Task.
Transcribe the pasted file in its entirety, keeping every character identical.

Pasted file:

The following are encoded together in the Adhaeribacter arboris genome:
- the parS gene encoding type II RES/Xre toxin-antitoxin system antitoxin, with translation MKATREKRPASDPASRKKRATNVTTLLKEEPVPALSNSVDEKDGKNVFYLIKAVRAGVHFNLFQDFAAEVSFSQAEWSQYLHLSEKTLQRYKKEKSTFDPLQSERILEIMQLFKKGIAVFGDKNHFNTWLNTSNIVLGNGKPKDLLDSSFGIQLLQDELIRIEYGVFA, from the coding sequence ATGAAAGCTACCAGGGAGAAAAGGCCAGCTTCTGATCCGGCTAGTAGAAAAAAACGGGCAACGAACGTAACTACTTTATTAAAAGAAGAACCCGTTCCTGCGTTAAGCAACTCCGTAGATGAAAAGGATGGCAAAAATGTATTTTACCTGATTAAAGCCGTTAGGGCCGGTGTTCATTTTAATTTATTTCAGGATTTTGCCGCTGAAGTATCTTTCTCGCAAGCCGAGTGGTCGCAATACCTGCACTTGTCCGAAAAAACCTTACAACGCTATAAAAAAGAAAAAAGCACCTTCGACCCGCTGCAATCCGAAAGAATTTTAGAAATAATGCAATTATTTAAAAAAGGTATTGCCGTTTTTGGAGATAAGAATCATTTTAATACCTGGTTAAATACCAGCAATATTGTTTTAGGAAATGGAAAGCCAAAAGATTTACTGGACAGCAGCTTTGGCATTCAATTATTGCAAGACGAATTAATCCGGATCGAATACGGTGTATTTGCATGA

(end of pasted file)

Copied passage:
The following are encoded together in the Adhaeribacter arboris genome:
- the parS gene encoding type II RES/Xre toxin-antitoxin system antitoxin, with translation MKATREKRPASDPASRKKRATNVTTLLKEEPVPALSNSVDEKDGKNVFYLIKAVRAGVHFNLFQDFAAEVSFSQAEWSQYLHLSEKTLQRYKKEKSTFDPLQSERILEIMQLFKKGIAVFGDKNHFNTWLNTSNIVLGNGKPKDLLDSSFGIQLLQDELIRIEYGVFA, from the coding sequence ATGAAAGCTACCAGGGAGAAAAGGCCAGCTTCTGATCCGGCTAGTAGAAAAAAACGGGCAACGAACGTAACTACTTTATTAAAAGAAGAACCCGTTCCTGCGTTAAGCAACTCCGTAGATGAAAAGGATGGCAAAAATGTATTTTACCTGATTAAAGCCGTTAGGGCCGGTGTTCATTTTAATTTATTTCAGGATTTTGCCGCTGAAGTATCTTTCTCGCAAGCCGAGTGGTCGCAATACCTGCACTTGTCCGAAAAAACCTTACAACGCTATAAAAAAGAAAAAAGCACCTTCGACCCGCTGCAATCCGAAAGAATTTTAGAAATAATGCAATTATTTAAAAAAGGTATTGCCGTTTTTGGAGATAAGAATCATTTTAATACCTGGTTAAATACCAGCAATATTGTTTTAGGAAATGGAAAGCCAAAAGATTTACTGGACAGCAGCTTTGGCATTCAATTATTGCAAGACGAATTAATCCGGATCGAATACGGTGTATTTGCATGA